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Posted in Housing, Industry Trends, Newsworthy, Vacancy Rates

Recent media accounts and development agency reports suggest Canada’s housing affordability problem is being made worse by more than a million homes sitting empty, but a deep dive into the vacancy data reveals the alarmists have misinterpreted the information.

Many believe investors and those owning multiple homes contribute to worsening housing affordability by keeping dwellings empty that could house tenants or new millennial owners. Hence, critics say, housing conditions would improve if these million-plus “vacant homes” were made available for buying or renting.

But it turns out that the percentage of vacant homes is actually low, and even lower in high-demand urban areas. Furthermore, some dwellings are temporarily vacant for a reason, for example, transitioning from one occupant to the next.

The reason many believe in the fable that more than a million homes are lying vacant in Canada is a cavalier interpretation of Statistics Canada data. To get to the origins of the exaggerated assertions, we reverted to the primary source of the claim, which is a report distributed by the Organisation of Economic Co-operation and Development (OECD). The report suggested that around eight per cent of the housing stock in Canada was vacant, or more than 1.3 million “vacant dwellings.”

The OECD vacancy estimates sparked subsequent news media accounts that this was causing affordability to worsen. The OECD reportedly sourced data from the Canadian government and pointed to a Canadian data portal, CensusMapper , as the source of vacant dwelling data.

The CensusMapper data is essentially sourced directly from Statistics Canada. But a quick look at the data portal reveals that some well-meaning individuals erroneously confused unoccupied dwellings with vacant dwellings, thus contributing to the widely exaggerated estimates of empty homes despite the posted caveats.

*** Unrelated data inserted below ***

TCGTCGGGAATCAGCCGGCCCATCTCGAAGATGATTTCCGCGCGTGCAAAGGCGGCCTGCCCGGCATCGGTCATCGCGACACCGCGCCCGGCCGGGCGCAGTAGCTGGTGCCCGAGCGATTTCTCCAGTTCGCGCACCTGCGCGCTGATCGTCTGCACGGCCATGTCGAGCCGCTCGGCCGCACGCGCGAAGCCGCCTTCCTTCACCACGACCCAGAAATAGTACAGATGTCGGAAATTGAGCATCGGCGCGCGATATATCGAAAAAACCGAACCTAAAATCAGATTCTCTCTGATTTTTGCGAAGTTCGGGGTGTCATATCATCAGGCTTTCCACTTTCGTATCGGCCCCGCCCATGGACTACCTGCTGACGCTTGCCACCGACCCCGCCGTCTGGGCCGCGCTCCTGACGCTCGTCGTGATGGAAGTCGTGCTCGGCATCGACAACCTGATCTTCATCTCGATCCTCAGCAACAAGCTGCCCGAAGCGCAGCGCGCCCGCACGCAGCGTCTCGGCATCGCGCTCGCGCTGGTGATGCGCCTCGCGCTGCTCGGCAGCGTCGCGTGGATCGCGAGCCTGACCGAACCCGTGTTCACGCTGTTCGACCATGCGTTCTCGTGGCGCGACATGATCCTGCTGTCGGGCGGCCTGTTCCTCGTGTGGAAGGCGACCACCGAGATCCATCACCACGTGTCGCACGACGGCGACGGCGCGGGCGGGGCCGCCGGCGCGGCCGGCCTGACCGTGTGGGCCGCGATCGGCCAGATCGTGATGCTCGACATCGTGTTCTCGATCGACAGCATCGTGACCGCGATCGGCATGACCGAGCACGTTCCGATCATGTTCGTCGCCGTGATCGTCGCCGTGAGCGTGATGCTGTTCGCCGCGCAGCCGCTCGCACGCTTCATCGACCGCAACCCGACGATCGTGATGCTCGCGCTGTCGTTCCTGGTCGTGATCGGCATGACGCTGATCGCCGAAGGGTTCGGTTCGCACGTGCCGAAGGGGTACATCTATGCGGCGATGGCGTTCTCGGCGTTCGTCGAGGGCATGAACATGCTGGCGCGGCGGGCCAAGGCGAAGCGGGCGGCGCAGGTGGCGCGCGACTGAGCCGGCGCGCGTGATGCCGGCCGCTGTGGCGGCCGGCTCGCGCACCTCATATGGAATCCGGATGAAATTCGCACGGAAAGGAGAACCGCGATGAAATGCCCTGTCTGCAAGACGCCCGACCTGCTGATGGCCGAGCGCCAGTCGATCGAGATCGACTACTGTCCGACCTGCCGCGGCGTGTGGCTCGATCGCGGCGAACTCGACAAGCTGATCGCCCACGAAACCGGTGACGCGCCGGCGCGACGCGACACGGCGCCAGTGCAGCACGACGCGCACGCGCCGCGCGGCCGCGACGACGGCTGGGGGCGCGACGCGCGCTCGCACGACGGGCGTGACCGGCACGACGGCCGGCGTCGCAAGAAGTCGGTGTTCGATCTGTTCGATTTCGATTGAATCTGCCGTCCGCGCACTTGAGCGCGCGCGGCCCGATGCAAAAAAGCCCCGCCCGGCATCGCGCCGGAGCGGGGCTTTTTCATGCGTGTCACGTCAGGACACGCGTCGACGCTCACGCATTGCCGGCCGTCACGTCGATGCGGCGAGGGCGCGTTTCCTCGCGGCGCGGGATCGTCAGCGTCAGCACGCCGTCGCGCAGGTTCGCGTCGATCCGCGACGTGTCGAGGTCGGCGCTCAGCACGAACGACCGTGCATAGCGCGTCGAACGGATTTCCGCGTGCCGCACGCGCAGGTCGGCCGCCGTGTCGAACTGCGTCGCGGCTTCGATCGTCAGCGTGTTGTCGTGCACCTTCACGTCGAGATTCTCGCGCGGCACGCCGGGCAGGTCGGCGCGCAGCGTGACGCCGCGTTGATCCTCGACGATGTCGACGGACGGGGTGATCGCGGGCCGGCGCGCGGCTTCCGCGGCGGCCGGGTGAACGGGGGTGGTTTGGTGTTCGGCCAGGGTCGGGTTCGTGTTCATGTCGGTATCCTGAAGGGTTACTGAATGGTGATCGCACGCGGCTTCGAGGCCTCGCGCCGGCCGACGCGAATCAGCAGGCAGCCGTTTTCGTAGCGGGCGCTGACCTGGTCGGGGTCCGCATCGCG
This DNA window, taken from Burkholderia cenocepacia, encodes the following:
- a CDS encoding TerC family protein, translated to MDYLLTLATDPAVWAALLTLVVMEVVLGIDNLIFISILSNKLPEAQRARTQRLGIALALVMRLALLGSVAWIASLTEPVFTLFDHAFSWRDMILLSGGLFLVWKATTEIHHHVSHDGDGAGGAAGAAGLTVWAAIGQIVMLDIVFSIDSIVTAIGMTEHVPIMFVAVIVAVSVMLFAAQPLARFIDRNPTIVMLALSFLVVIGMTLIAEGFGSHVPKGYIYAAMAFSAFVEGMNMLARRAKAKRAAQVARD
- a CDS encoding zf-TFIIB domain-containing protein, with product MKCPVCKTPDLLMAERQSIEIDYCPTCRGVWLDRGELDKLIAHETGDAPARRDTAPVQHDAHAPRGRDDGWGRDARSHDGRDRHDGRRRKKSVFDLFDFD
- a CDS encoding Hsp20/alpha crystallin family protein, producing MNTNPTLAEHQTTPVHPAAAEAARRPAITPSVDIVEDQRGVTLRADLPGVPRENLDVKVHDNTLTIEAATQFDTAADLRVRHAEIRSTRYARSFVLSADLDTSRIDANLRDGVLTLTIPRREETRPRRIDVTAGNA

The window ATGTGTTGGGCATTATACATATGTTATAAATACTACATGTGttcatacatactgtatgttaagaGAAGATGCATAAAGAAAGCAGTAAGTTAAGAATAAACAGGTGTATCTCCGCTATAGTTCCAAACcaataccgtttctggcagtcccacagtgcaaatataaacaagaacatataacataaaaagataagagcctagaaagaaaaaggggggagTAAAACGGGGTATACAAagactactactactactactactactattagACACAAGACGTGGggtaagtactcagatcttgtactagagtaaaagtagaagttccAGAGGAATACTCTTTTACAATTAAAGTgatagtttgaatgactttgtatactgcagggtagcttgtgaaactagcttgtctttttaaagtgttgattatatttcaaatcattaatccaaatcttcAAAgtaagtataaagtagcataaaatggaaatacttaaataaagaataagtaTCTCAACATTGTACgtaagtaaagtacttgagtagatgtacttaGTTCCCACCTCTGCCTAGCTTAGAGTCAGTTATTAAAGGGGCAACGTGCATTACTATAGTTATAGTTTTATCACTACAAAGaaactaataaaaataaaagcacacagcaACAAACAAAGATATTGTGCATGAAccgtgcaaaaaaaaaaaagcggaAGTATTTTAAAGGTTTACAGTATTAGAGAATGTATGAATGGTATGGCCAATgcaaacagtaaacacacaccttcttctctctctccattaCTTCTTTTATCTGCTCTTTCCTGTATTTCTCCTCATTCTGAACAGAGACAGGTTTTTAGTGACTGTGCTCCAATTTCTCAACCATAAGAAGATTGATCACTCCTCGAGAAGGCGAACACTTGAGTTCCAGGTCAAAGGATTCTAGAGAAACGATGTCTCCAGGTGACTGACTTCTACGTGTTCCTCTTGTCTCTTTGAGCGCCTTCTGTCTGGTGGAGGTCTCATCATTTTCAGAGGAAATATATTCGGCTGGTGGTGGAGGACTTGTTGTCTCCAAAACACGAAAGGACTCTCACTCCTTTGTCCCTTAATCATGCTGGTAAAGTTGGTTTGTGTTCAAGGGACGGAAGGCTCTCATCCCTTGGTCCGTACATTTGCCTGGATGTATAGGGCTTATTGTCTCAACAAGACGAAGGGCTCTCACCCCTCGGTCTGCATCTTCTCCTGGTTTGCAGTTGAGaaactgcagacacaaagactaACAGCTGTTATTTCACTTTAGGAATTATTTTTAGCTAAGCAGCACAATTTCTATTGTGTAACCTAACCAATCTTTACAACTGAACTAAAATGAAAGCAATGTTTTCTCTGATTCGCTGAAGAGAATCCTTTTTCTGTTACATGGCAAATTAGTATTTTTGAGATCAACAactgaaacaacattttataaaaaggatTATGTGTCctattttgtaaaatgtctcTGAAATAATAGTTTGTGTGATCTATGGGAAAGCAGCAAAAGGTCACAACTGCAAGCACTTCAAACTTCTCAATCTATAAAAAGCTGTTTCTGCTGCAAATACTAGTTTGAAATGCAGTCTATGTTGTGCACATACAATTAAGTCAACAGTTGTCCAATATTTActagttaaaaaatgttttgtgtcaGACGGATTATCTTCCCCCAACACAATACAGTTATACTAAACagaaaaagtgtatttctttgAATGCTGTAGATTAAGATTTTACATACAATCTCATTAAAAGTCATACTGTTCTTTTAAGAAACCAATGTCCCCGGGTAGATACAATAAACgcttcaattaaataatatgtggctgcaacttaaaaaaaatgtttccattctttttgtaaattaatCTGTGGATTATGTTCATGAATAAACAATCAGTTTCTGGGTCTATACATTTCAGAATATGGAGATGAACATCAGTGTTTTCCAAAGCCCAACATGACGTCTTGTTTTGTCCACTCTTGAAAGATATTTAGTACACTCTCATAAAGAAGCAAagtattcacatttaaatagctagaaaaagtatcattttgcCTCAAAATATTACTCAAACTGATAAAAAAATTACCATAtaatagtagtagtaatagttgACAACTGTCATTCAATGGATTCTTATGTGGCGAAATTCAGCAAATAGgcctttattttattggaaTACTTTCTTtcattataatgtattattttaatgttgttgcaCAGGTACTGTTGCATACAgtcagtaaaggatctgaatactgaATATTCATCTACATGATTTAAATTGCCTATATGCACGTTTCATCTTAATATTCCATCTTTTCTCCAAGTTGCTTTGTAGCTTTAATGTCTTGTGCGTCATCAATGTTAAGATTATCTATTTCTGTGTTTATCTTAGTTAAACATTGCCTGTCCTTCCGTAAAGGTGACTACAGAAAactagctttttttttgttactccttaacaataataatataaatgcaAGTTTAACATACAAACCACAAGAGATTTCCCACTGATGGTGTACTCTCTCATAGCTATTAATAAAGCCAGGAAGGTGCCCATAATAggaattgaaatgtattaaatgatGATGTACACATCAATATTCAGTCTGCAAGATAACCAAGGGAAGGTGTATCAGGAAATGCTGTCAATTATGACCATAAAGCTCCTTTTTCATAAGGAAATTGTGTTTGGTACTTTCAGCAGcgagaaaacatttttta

CensusMapper defines unoccupied dwellings as being either unoccupied or temporarily occupied by a person with a primary residence elsewhere in Canada or abroad. Similarly, Statistics Canada described an unoccupied dwelling for the 2016 census as a private dwelling fit for year-round living, but no one was residing there on May 10, 2016.

Were these dwellings unoccupied or vacant? Even if no one resided there on census day, did it remain unoccupied for a week, a month or the entire year? And what about the several hundred thousand cottages scattered across Canada that might be labelled unoccupied on census day, but were certainly not vacant.

Jens von Bergmann, who has previously taught at the University of Calgary, said some dwellings labelled as unoccupied by CensusMapper might actually be occupied, just not by the usual residents. For example, residences used as temporary housing for students or workers are not vacant, but are considered unoccupied by the usual residents.

The Canadian census, relying on input from enumerators, designates dwellings as vacant or otherwise on census day. Regrettably, these statistics are not part of the standard release by Statistics Canada. Fortunately, CensusMapper obtained special tabulations from the agency and has made the data available online.

A breakdown by the structural type of housing and city (Census subdivision) revealed the vacancy rate was much lower than eight per cent in urban Canada. Consider that while the overall vacancy rate in the City of Toronto was 4.6 per cent, census enumerators in 2016 identified a mere 2.2 per cent of the 276,630 single-detached dwellings as vacant. Even lower shares of single-detached homes were found to be empty in Montreal and Calgary, at 1.8 and 1.4 per cent, respectively.

The City of Vancouver reported a larger share of vacant dwellings (7.1 per cent), and the vacancy rate was relatively higher for apartments in duplexes, and low-rise and high-rise structures, a trend also seen in Calgary, Edmonton, Montreal and Toronto.

Even the empty dwelling counts by the enumerators are likely to be exaggerated because of how the census defines an apartment in a duplex, which is one of two dwellings located one above the other. If an owner decided to absorb the secondary suite into the primary dwelling or decided against renting the secondary suite, census enumerators may still count the secondary suite as vacant. Hence, the highest share of vacant dwellings is for apartments or flats in duplexes.

A small percentage of dwellings will always be unoccupied or vacant. For example, a private rental home between successive tenants, a dwelling undergoing renovations or owners being temporarily away for work will cause dwellings to be unoccupied.

Striving for 100 per cent of the dwellings to be occupied all the time is neither practical nor useful. The supply skeptics, however, continue to lobby the governments against building more homes.

The myth of a million or more vacant homes or empty bedrooms are nothing but smokescreens. A prudent way forward for the federal Liberals is to ignore supply skepticism and focus on building millions of new homes in a short period of time to address the housing deficit that has accumulated over decades.

Story by: Financial Post